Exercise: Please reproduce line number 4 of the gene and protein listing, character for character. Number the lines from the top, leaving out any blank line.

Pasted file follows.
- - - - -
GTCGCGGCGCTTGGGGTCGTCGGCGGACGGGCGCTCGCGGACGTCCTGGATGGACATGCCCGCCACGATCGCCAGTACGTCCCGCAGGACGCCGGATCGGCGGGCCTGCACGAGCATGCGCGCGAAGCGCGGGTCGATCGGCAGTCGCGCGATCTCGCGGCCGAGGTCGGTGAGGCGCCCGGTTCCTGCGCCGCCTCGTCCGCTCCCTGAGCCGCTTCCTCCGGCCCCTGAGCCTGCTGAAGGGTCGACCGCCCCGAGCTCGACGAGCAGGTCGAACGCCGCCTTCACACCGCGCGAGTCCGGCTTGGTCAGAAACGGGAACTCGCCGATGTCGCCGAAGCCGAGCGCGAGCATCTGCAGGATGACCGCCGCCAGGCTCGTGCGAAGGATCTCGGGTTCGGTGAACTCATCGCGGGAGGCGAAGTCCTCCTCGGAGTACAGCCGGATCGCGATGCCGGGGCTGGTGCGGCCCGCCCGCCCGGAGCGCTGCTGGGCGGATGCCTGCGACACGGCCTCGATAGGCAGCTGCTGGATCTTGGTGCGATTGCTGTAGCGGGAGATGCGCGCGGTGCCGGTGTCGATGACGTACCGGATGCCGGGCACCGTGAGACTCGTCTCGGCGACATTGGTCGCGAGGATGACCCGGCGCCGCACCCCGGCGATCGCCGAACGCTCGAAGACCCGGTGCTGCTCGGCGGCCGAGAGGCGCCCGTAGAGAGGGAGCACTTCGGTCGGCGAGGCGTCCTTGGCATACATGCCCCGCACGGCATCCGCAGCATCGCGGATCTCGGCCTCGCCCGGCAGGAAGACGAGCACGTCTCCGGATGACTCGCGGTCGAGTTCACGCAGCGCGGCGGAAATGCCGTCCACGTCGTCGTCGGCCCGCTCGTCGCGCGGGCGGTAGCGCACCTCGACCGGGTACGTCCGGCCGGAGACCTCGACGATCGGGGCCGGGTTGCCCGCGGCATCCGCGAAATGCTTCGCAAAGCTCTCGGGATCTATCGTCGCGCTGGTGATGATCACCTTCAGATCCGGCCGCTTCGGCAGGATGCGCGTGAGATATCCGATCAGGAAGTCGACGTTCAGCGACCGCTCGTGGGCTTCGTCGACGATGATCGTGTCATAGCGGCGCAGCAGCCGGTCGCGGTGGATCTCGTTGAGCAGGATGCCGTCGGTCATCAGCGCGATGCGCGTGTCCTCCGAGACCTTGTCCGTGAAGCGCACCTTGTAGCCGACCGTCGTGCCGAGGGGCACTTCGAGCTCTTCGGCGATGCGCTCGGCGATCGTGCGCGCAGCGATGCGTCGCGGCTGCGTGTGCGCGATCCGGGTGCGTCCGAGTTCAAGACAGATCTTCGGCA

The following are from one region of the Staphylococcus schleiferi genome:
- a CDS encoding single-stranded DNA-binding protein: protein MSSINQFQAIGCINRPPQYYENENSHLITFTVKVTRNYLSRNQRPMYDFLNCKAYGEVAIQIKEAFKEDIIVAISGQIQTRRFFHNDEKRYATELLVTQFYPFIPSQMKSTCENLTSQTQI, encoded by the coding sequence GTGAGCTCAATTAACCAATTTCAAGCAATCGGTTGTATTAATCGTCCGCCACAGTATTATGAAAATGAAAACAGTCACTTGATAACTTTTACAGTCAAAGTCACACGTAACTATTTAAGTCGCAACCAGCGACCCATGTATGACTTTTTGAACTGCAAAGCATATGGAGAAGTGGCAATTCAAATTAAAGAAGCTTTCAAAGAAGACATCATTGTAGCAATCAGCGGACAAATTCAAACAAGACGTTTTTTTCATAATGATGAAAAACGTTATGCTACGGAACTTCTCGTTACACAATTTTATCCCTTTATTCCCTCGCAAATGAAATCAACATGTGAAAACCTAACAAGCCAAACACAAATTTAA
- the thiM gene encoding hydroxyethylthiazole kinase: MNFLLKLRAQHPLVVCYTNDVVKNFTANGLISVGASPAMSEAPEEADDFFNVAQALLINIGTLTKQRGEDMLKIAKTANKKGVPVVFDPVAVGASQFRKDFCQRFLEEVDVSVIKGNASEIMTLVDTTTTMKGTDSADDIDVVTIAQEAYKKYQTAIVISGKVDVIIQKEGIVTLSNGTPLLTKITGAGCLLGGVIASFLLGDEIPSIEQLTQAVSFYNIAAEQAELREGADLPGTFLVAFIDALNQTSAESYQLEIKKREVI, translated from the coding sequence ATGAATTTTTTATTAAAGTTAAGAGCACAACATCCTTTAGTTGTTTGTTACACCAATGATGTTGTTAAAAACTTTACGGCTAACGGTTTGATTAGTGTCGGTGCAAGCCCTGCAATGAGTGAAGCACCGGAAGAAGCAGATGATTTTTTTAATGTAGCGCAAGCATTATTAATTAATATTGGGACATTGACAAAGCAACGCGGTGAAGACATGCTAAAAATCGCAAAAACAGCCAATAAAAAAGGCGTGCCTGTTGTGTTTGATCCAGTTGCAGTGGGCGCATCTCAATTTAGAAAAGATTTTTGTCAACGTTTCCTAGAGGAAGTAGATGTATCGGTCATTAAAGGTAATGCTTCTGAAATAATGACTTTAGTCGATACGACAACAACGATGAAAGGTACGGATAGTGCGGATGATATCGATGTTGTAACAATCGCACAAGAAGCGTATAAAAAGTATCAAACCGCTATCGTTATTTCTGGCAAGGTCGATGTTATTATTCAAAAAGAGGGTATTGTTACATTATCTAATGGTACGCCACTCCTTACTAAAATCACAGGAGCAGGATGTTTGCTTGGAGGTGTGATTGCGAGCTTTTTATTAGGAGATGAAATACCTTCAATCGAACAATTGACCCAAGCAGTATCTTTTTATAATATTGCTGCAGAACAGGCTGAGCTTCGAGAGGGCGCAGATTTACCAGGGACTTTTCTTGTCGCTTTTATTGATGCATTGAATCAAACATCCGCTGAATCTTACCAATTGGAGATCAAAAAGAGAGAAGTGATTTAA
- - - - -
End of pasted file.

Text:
- the thiM gene encoding hydroxyethylthiazole kinase: MNFLLKLRAQHPLVVCYTNDVVKNFTANGLISVGASPAMSEAPEEADDFFNVAQALLINIGTLTKQRGEDMLKIAKTANKKGVPVVFDPVAVGASQFRKDFCQRFLEEVDVSVIKGNASEIMTLVDTTTTMKGTDSADDIDVVTIAQEAYKKYQTAIVISGKVDVIIQKEGIVTLSNGTPLLTKITGAGCLLGGVIASFLLGDEIPSIEQLTQAVSFYNIAAEQAELREGADLPGTFLVAFIDALNQTSAESYQLEIKKREVI, translated from the coding sequence ATGAATTTTTTATTAAAGTTAAGAGCACAACATCCTTTAGTTGTTTGTTACACCAATGATGTTGTTAAAAACTTTACGGCTAACGGTTTGATTAGTGTCGGTGCAAGCCCTGCAATGAGTGAAGCACCGGAAGAAGCAGATGATTTTTTTAATGTAGCGCAAGCATTATTAATTAATATTGGGACATTGACAAAGCAACGCGGTGAAGACATGCTAAAAATCGCAAAAACAGCCAATAAAAAAGGCGTGCCTGTTGTGTTTGATCCAGTTGCAGTGGGCGCATCTCAATTTAGAAAAGATTTTTGTCAACGTTTCCTAGAGGAAGTAGATGTATCGGTCATTAAAGGTAATGCTTCTGAAATAATGACTTTAGTCGATACGACAACAACGATGAAAGGTACGGATAGTGCGGATGATATCGATGTTGTAACAATCGCACAAGAAGCGTATAAAAAGTATCAAACCGCTATCGTTATTTCTGGCAAGGTCGATGTTATTATTCAAAAAGAGGGTATTGTTACATTATCTAATGGTACGCCACTCCTTACTAAAATCACAGGAGCAGGATGTTTGCTTGGAGGTGTGATTGCGAGCTTTTTATTAGGAGATGAAATACCTTCAATCGAACAATTGACCCAAGCAGTATCTTTTTATAATATTGCTGCAGAACAGGCTGAGCTTCGAGAGGGCGCAGATTTACCAGGGACTTTTCTTGTCGCTTTTATTGATGCATTGAATCAAACATCCGCTGAATCTTACCAATTGGAGATCAAAAAGAGAGAAGTGATTTAA